US to revoke Pakistan’s designation as a Major Non-NATO Ally

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    In News

    • A US Congressman has recently moved a Bill in the House of Representatives to revoke Pakistan’s designation as a Major Non-NATO Ally.

    Details of the Bill

    • The Bill says that Pakistan should be demoted from the major non-NATO ally status till the US President can submit a certification that it has met certain conditions.
    • The conditions listed are: 
      • Pakistan continues to conduct military operations that are contributing to significantly disrupting the safe haven and freedom of movement of the Haqqani Network in Pakistan
      • Pakistan has taken steps to demonstrate its commitment to prevent the Haqqani Network from using any Pakistani territory as a safe haven; 
      • The Government of Pakistan actively coordinates with the Government of Afghanistan to restrict the movement of militants, such as the Haqqani Network, along the Afghanistan-Pakistan border; and 
      • Pakistan has shown progress in arresting and prosecuting Haqqani Network senior leaders and mid-level operatives.

    About the Haqqani network:

    • About:
      • The Haqqani network is a terrorist group whose leadership is based in Pakistan, though it operates majorly in Afghanistan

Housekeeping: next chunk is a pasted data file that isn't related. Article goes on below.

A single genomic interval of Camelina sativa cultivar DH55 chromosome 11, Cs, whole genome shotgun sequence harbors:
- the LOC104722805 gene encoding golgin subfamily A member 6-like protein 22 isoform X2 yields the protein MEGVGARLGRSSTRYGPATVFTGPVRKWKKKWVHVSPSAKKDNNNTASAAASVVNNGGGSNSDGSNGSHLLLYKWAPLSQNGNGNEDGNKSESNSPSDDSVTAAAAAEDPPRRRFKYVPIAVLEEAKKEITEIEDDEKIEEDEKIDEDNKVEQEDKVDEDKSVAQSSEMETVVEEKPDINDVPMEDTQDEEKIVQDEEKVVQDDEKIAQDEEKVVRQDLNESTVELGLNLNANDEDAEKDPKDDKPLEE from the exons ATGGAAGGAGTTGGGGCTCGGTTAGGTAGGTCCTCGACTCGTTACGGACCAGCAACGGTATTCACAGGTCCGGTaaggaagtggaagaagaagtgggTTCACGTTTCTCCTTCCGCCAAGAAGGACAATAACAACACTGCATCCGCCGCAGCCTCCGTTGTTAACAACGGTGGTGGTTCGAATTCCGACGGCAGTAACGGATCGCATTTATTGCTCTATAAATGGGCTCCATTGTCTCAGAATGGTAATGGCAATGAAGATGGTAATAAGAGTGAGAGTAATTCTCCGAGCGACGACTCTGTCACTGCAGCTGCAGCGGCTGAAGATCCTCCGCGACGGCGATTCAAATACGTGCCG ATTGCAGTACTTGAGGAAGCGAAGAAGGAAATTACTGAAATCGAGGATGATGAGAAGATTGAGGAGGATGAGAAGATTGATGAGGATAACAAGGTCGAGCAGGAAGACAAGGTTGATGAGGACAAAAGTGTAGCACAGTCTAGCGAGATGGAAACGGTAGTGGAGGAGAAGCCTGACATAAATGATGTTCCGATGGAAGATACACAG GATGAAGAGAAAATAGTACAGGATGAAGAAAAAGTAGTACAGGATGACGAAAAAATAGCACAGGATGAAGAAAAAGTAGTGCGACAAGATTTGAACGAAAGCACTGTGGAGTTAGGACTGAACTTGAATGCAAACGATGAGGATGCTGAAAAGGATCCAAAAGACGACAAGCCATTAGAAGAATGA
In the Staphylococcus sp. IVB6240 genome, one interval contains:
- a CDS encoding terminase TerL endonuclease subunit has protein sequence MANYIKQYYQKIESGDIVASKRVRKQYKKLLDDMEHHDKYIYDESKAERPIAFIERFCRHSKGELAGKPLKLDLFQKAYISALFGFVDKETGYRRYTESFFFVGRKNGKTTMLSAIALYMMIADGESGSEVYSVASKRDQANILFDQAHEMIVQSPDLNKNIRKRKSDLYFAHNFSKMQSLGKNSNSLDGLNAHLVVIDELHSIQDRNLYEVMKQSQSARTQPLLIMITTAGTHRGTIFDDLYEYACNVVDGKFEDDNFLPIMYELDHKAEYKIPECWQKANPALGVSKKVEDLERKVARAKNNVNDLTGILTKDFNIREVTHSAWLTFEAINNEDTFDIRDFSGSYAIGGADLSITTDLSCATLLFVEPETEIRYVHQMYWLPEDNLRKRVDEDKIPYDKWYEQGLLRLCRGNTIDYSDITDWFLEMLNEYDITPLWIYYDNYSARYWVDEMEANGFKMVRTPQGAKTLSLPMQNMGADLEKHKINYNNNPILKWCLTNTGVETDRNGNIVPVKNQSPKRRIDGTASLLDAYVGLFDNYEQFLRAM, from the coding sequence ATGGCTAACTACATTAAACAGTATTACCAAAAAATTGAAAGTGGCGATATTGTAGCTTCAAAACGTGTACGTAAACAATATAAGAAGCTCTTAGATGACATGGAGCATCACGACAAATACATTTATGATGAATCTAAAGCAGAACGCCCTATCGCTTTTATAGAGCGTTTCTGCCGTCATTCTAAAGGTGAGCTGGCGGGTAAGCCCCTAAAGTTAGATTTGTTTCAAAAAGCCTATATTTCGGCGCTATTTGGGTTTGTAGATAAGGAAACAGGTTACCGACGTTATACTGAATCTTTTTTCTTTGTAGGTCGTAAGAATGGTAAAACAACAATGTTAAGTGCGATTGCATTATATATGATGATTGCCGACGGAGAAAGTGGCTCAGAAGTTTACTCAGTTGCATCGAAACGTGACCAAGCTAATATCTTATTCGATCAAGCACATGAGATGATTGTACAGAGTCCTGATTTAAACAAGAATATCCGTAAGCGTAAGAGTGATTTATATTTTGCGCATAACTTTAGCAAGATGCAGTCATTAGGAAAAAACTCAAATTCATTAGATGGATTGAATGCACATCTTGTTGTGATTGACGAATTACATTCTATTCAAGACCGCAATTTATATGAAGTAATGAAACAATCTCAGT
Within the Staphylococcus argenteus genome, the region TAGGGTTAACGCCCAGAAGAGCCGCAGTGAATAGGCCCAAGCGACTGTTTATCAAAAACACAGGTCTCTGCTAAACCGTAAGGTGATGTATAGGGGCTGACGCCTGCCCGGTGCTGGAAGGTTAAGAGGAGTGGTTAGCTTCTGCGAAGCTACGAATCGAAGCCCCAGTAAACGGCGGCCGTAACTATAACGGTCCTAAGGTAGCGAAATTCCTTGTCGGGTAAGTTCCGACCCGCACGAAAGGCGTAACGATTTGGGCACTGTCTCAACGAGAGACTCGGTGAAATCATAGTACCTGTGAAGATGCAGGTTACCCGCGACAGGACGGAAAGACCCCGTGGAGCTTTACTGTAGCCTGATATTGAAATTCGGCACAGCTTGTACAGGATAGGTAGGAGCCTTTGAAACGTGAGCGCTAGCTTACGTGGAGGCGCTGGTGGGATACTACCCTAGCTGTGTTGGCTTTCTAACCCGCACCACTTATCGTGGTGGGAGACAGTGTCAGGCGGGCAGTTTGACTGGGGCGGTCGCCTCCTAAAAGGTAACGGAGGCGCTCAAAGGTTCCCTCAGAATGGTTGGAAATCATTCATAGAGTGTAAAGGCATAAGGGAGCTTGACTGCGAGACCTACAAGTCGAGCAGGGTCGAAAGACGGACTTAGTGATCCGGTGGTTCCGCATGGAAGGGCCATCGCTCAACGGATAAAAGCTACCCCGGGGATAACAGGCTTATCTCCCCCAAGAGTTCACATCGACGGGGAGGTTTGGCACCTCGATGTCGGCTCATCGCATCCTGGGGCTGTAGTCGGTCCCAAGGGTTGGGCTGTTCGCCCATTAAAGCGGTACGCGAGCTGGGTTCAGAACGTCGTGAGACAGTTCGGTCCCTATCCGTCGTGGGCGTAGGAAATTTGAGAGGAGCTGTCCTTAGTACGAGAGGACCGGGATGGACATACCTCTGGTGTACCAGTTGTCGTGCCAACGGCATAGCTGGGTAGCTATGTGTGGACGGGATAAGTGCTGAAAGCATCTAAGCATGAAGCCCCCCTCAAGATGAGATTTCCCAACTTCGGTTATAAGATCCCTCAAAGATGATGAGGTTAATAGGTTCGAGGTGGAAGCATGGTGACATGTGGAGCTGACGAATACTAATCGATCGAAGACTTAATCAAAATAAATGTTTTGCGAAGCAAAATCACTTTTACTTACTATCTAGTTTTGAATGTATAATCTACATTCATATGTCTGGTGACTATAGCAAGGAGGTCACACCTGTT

• Origin:
      • The network came into being during the Soviet occupation of Afghanistan in the 1980s and was armed and funded by the US and Pakistan to fight the Russians. 
    • Issues of US against Haqqani network:
      • After 9/11, Haqqani turned against the US.
      • US officials have long considered the Haqqani leadership to be among the closest proxies for Pakistan’s ISI.

    Major Non-NATO Ally status

    • Designation as Major Non-NATO Ally status (MNNA) entitles a country to some military and economic privileges
    • According to the US Department of State website, Major Non-NATO Ally (MNNA) status is a designation under US law that provides foreign partners with certain benefits in the areas of defense trade and security cooperation. 
    • While MNNA status provides military and economic privileges, it does not entail any security commitments to the designated country.

    Way ahead

    • Before it can turn into a law with a signature from the President, the Bill has to be passed by the House and the Senate

    For now, it has been sent to the House Foreign Affairs Committee.